He said the new Capitol Hill climate caucus and task force can play an important role.

“I view it as creating political space and raising the visibility of [climate change] in general, and obviously if you have a floor vote, that’s one way to raise visibility even further, but if these various special committees and stakeholder groups are active as they can be, you can raise the visibility regardless of whether or not any bill even makes it to the floor,” he said.

The group 350.org supports the Sanders-Boxer plan, which would steer money from the carbon fee into green energy investments and consumer rebates, and also boost regulation of hydraulic fracturing and strip away oil industry tax deductions.

But 350.org co-founder Jamie Henn said legislation is not the group’s biggest priority at the moment.

“Ideally we would see a productive debate in Congress over a climate bill again, but we are not crossing our fingers for things moving quickly with our current Congress, so for now we are much more focused on what the president can do and executive actions on climate,” said Henn, whose group is at the forefront of pressuring the White House to reject the Keystone XL oil sands pipeline.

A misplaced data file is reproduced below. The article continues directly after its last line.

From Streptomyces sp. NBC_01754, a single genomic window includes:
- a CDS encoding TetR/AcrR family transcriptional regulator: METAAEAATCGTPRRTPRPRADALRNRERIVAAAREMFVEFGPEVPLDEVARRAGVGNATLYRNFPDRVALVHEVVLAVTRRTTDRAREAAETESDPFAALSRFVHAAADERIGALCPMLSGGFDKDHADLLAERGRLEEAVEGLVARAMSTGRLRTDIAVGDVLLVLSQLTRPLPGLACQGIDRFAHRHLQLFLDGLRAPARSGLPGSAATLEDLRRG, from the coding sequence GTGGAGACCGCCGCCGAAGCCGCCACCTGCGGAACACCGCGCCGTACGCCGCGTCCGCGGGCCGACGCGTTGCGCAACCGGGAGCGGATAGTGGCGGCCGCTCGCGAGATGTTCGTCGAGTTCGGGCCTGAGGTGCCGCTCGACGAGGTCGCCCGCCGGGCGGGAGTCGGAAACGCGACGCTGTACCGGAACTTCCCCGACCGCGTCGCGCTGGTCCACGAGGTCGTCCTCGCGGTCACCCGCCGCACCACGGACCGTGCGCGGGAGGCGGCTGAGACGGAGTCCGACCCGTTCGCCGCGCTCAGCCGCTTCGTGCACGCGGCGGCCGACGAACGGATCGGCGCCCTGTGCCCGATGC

A floor battle on a measure like Sanders’ would also split Democrats.

It would be sure to face opposition from a number of centrist Democrats, including lawmakers from conservative states who are facing reelection in 2014.

Sen. Mark Begich (D-Alaska) told The Hill that the way to address climate is not “digging into the pockets of middle class families,” but instead through more electorally palatable measures in areas like energy efficiency.

“I think we have to be very careful with any kind of tax,” Begich, who is up for reelection, told The Hill in a short interview Thursday evening.

It has been years since either chamber debated major climate legislation.

A cap-and-trade bill died in the Senate in 2008, while a sweeping energy and emissions-capping bill Waxman co-authored narrowly cleared the House in 2009, when Democrats had the majority.

But a version of the plan that now-former Sens. John Kerry (D-Mass.) and Joe Lieberman (I-Conn.) crafted in 2010 never reached the floor.

This post was updated at 3:12 p.m.